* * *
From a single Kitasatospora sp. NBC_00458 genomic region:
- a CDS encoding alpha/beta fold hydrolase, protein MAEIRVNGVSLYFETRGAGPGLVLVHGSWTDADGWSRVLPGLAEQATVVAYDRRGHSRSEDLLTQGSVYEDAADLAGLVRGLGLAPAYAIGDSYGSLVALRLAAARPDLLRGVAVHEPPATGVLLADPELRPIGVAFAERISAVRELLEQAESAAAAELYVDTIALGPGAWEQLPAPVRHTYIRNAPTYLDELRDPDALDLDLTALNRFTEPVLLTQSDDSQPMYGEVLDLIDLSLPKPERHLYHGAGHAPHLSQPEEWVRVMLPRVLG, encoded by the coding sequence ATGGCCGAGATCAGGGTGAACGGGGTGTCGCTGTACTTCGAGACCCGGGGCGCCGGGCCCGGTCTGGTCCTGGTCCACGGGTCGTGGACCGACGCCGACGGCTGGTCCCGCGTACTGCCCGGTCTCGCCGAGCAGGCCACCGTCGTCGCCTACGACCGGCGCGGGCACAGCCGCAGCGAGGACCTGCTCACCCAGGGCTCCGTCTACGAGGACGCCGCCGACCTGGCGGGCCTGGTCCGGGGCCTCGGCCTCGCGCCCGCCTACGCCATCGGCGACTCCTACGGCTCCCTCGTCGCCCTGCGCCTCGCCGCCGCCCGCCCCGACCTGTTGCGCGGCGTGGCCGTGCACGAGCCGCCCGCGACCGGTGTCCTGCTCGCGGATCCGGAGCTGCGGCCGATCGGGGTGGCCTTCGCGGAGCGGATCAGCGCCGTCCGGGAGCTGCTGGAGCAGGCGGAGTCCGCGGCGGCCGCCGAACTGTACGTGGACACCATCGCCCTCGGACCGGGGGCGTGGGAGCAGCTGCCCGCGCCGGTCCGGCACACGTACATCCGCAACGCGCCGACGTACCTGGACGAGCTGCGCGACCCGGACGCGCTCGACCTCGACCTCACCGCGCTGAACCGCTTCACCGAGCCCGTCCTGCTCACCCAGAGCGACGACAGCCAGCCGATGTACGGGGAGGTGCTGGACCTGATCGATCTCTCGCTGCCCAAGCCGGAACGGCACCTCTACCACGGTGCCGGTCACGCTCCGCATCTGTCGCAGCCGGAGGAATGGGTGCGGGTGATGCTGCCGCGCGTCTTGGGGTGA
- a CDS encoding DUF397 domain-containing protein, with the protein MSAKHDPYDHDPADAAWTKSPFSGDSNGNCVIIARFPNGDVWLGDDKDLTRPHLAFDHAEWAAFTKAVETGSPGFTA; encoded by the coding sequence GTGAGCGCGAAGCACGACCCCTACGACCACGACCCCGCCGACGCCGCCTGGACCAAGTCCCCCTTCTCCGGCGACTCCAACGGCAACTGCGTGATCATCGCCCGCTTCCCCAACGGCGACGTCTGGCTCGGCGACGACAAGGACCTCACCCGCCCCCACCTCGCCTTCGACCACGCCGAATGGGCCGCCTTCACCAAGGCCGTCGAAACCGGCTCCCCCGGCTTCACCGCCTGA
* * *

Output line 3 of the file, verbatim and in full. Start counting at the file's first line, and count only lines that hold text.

- a CDS encoding DUF397 domain-containing protein, with the protein MSAKHDPYDHDPADAAWTKSPFSGDSNGNCVIIARFPNGDVWLGDDKDLTRPHLAFDHAEWAAFTKAVETGSPGFTA; encoded by the coding sequence GTGAGCGCGAAGCACGACCCCTACGACCACGACCCCGCCGACGCCGCCTGGACCAAGTCCCCCTTCTCCGGCGACTCCAACGGCAACTGCGTGATCATCGCCCGCTTCCCCAACGGCGACGTCTGGCTCGGCGACGACAAGGACCTCACCCGCCCCCACCTCGCCTTCGACCACGCCGAATGGGCCGCCTTCACCAAGGCCGTCGAAACCGGCTCCCCCGGCTTCACCGCCTGA